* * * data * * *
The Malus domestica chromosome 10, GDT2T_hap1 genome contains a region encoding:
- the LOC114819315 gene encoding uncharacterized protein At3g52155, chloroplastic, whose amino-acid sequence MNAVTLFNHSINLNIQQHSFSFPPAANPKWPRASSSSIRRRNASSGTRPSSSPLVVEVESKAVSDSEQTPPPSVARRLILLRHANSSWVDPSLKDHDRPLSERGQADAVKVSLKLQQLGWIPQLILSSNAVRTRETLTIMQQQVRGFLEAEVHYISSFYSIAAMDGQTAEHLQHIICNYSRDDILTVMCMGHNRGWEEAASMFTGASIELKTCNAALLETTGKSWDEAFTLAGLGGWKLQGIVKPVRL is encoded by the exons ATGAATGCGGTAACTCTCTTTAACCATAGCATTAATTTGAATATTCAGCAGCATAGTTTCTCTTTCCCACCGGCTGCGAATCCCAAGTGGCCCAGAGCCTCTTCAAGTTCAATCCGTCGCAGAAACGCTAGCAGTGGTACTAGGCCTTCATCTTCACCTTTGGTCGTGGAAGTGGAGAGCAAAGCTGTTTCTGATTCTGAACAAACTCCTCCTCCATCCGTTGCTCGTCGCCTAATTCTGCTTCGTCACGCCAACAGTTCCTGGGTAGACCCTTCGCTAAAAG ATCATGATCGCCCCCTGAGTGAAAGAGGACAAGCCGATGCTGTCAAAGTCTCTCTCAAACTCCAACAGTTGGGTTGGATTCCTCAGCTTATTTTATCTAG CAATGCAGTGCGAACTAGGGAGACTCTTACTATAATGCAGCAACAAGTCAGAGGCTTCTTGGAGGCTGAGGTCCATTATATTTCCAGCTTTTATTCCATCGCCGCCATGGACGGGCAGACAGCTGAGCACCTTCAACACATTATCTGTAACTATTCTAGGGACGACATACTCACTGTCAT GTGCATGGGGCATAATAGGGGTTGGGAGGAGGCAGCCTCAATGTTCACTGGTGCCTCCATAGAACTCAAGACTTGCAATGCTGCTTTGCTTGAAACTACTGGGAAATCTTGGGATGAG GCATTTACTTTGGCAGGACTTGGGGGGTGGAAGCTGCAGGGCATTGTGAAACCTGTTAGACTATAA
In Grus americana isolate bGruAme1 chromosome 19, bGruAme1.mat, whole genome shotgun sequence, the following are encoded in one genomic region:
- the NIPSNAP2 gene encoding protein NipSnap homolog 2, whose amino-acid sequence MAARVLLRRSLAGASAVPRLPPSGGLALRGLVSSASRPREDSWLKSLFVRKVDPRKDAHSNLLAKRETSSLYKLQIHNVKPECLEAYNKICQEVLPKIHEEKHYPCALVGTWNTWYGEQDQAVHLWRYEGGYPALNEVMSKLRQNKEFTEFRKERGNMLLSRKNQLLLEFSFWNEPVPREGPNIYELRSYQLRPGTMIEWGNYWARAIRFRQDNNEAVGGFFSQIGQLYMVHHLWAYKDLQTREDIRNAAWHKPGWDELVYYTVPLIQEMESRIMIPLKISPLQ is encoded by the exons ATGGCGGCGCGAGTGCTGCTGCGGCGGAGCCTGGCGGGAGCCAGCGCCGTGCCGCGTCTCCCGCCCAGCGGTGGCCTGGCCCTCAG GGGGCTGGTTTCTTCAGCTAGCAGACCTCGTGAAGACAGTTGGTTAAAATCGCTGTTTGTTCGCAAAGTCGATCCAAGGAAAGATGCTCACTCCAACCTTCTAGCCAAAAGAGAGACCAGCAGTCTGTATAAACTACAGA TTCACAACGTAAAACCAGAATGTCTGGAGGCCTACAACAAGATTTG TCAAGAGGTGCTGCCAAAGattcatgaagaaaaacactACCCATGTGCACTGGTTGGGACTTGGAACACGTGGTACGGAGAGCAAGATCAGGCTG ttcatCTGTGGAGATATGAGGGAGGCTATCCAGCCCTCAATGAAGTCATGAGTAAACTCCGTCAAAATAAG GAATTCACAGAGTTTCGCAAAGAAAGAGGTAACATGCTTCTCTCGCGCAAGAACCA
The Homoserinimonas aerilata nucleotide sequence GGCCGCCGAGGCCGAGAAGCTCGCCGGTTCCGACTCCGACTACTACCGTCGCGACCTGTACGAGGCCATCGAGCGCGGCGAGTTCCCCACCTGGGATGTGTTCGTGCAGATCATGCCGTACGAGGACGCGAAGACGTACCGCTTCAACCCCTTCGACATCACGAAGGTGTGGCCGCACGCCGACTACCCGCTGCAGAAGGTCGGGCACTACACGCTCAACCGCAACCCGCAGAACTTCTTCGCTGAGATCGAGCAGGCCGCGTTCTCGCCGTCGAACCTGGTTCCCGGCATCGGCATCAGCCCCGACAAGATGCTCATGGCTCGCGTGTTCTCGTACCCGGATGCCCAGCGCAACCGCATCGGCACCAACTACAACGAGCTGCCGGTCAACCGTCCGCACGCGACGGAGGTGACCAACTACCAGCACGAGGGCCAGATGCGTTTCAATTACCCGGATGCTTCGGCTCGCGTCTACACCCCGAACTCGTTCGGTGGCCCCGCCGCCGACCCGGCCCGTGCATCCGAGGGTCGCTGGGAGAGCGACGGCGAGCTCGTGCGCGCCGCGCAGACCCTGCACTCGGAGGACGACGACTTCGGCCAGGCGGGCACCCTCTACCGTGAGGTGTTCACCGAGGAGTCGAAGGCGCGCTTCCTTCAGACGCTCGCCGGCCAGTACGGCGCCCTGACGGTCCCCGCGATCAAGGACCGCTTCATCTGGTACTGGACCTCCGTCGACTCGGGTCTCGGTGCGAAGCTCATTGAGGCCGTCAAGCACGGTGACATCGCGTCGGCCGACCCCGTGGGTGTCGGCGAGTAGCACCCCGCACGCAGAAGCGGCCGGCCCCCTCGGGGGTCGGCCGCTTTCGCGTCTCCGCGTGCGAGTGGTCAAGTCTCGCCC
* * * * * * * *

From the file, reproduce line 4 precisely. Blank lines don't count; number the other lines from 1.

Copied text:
- the NIPSNAP2 gene encoding protein NipSnap homolog 2, whose amino-acid sequence MAARVLLRRSLAGASAVPRLPPSGGLALRGLVSSASRPREDSWLKSLFVRKVDPRKDAHSNLLAKRETSSLYKLQIHNVKPECLEAYNKICQEVLPKIHEEKHYPCALVGTWNTWYGEQDQAVHLWRYEGGYPALNEVMSKLRQNKEFTEFRKERGNMLLSRKNQLLLEFSFWNEPVPREGPNIYELRSYQLRPGTMIEWGNYWARAIRFRQDNNEAVGGFFSQIGQLYMVHHLWAYKDLQTREDIRNAAWHKPGWDELVYYTVPLIQEMESRIMIPLKISPLQ is encoded by the exons ATGGCGGCGCGAGTGCTGCTGCGGCGGAGCCTGGCGGGAGCCAGCGCCGTGCCGCGTCTCCCGCCCAGCGGTGGCCTGGCCCTCAG GGGGCTGGTTTCTTCAGCTAGCAGACCTCGTGAAGACAGTTGGTTAAAATCGCTGTTTGTTCGCAAAGTCGATCCAAGGAAAGATGCTCACTCCAACCTTCTAGCCAAAAGAGAGACCAGCAGTCTGTATAAACTACAGA TTCACAACGTAAAACCAGAATGTCTGGAGGCCTACAACAAGATTTG TCAAGAGGTGCTGCCAAAGattcatgaagaaaaacactACCCATGTGCACTGGTTGGGACTTGGAACACGTGGTACGGAGAGCAAGATCAGGCTG ttcatCTGTGGAGATATGAGGGAGGCTATCCAGCCCTCAATGAAGTCATGAGTAAACTCCGTCAAAATAAG GAATTCACAGAGTTTCGCAAAGAAAGAGGTAACATGCTTCTCTCGCGCAAGAACCA